The European Union has finally stepped up to handle the biggest issue facing the economy today. It’s a long time coming, but someone is finally asking questions and looking for answers. Yes, the “agency model” for ebooks is finally being investigated! What, you thought I meant something else?
According to Businessweek, several publishers as well as Apple are listed in the investigation, but not Amazon. My guess is that since Amazon was not soliciting contracts for the agency model (they were forced into it after a very public battle) they’re not under the microscope. It will be interesting to see if Amazon or any other retailer besides Apple gets included in this as the investigation continues.
From the article:
Dec. 6 (Bloomberg) — Apple Inc., the world’s biggest technology company, and five e-book publishers are being investigated by European Union antitrust regulators over deals that may restrict sales across the region.
The probe targets the iPad-maker’s deals with Lagardere SCA’s Hachette Livre, News Corp.’s Harper Collins, CBS Corp.’s Simon & Schuster, Pearson Plc’s Penguin and Verlagsgruppe Georg von Holtzbrinck GmbH’s Macmillan division, the European Commission said in an e-mailed statement. Publishers’ deals with retailers are also under scrutiny.
PricewaterhouseCoopers said in a January report that European e-book sales have been sluggish, partly due to the small range of non-English titles and fixed price agreements between publishers and stores in 13 countries. EU Competition Commissioner Joaquin Almunia said last month that he wanted to fight “artificial restrictions imposed by some companies to cross-border trade” and was examining the way e-books are distributed.
Today’s probe “will in particular investigate whether these publishing groups and Apple have engaged in illegal agreements or practices that would have the object or the effect of restricting competition,” the Brussels-based authority said.
Not to be outdone, and fresh off their fight with AT&T, the Department of Justice in the United States is also investigating Apple and the agency publishers. The Wall Street Journal says:
Antitrust enforcers are examining the “agency pricing” model, which Apple introduced with its iPad tablet in April 2010. Until then, e-books had been sold under the standard “wholesale model” used in the industry. Under that arrangement, publishers sell books to retailers at a wholesale price, and retailers then set the price they charge consumers.
To spur sales of its Kindle e-readers, Amazon heavily discounted e-books, pricing many new best sellers at $9.99. Amazon shouldered the loss to sell the books cheaply, but many publishers felt the practice undercut their ability to sell hardcover books at higher prices.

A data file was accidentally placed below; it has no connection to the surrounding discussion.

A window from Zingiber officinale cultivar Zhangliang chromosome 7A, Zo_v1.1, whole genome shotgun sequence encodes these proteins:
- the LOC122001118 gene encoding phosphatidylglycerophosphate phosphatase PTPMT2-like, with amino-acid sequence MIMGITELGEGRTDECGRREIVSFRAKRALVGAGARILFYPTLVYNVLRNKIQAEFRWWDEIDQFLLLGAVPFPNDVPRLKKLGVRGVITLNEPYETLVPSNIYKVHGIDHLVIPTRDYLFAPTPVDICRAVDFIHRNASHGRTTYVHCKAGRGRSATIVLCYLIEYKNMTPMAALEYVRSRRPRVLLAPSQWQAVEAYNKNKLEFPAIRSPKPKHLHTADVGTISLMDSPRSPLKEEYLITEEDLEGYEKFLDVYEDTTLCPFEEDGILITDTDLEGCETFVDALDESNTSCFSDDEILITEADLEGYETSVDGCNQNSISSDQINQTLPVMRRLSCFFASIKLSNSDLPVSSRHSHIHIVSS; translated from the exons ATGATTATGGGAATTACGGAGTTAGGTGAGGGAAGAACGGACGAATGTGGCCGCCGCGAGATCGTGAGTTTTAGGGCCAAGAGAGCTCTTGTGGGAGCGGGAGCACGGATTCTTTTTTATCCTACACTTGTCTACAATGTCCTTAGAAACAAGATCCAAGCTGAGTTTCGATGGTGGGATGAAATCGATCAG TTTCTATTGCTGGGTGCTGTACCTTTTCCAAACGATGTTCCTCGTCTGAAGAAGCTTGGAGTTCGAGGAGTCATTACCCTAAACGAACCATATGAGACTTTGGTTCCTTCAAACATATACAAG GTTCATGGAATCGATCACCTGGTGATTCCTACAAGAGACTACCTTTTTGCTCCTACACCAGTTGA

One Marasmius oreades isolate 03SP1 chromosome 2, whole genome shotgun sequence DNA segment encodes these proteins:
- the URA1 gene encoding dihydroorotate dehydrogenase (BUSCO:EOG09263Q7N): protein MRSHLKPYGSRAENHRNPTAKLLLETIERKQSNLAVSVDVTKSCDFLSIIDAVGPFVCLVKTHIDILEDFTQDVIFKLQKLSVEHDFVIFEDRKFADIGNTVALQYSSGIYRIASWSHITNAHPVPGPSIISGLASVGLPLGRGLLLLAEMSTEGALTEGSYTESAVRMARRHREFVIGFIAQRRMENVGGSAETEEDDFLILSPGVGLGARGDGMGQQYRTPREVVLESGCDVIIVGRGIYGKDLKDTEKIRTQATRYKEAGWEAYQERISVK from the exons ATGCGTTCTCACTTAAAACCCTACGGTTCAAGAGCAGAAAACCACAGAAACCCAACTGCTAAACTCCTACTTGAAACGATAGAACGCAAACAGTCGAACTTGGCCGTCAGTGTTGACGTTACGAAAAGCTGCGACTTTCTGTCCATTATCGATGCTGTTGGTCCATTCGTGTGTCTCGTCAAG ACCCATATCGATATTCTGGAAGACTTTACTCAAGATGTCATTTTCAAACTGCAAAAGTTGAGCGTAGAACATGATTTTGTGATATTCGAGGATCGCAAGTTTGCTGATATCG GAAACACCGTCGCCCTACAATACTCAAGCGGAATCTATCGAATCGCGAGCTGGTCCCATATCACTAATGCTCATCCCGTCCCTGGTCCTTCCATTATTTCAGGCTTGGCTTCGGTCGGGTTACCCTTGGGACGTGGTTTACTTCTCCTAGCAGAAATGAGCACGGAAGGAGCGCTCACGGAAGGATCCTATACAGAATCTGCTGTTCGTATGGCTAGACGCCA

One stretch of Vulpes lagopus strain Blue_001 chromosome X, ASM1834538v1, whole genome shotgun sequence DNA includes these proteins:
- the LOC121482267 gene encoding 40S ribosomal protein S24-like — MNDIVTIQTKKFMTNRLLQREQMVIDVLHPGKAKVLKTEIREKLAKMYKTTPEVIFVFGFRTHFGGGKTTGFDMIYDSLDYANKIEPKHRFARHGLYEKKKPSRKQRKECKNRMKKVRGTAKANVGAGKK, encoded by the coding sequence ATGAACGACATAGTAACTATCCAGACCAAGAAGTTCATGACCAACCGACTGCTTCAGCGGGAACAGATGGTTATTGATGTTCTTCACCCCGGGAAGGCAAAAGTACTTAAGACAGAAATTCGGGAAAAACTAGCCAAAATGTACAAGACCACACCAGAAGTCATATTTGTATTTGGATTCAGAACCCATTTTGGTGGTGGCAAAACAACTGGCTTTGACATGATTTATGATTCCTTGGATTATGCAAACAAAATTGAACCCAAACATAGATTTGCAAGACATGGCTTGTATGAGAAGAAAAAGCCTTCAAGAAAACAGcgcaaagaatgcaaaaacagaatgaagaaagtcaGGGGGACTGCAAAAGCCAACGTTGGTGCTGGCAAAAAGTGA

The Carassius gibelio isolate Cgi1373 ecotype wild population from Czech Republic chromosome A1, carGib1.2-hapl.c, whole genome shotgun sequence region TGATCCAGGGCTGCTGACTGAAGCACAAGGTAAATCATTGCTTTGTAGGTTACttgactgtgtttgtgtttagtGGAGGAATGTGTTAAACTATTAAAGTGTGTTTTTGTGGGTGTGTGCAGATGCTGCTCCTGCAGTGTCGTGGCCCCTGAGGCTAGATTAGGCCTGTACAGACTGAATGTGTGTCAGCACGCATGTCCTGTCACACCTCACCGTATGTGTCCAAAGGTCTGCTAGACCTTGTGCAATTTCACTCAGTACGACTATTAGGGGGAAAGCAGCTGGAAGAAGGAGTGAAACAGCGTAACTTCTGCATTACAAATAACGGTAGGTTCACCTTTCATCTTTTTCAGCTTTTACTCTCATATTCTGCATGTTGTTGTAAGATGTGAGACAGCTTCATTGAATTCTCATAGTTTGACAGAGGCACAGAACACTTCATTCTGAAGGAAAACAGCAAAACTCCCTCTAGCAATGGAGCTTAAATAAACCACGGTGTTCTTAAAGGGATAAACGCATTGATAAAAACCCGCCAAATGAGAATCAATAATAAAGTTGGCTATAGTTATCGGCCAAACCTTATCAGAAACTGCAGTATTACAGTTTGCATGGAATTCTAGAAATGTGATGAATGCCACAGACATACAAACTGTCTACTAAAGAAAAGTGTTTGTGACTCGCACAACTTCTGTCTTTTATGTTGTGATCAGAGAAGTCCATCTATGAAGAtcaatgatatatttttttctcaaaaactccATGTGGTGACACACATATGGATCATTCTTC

Apple took a different tack. It told publishers that consumer books would be part of the launch of the iPad if enough publishers agreed to sell their titles under the agency-pricing model, a strategy that effectively prevented discounting. Apple would take a 30% cut.
The model became the de facto standard for books written by many of the country’s most popular writers, because publishers told Amazon it had to abide by the same terms and Amazon complied. The shift effectively ended Amazon’s ability to offer sharp discounts or undercut other retailers like Apple.
Before you get too excited, though, remember that these things take time. You’re not going to wake up tomorrow and discover new discounts and pricing on ebooks, sadly. What’s more likely is that pricing may change on its own. In the article, Pricewaterhouse comments that fixed price agreements are slowing sales. If that continues, even before the dust settles on any legal battles we may see changes. The agency model isn’t sacred, and if it kills sales then publishers and retailer will be under pressure to make changes.
All of this will take time and an army of lawyers to sort through, but an anti-trust investigation from the EU and the DOJ validates what ebook fans and tech bloggers have been saying for over a year. The agency model is cartel pricing that is anti-competitive and anti-consumer, and hopefully the end result is that this ill-conceived business plan is killed off for good. Hopefully we’ll see those results sooner rather than later!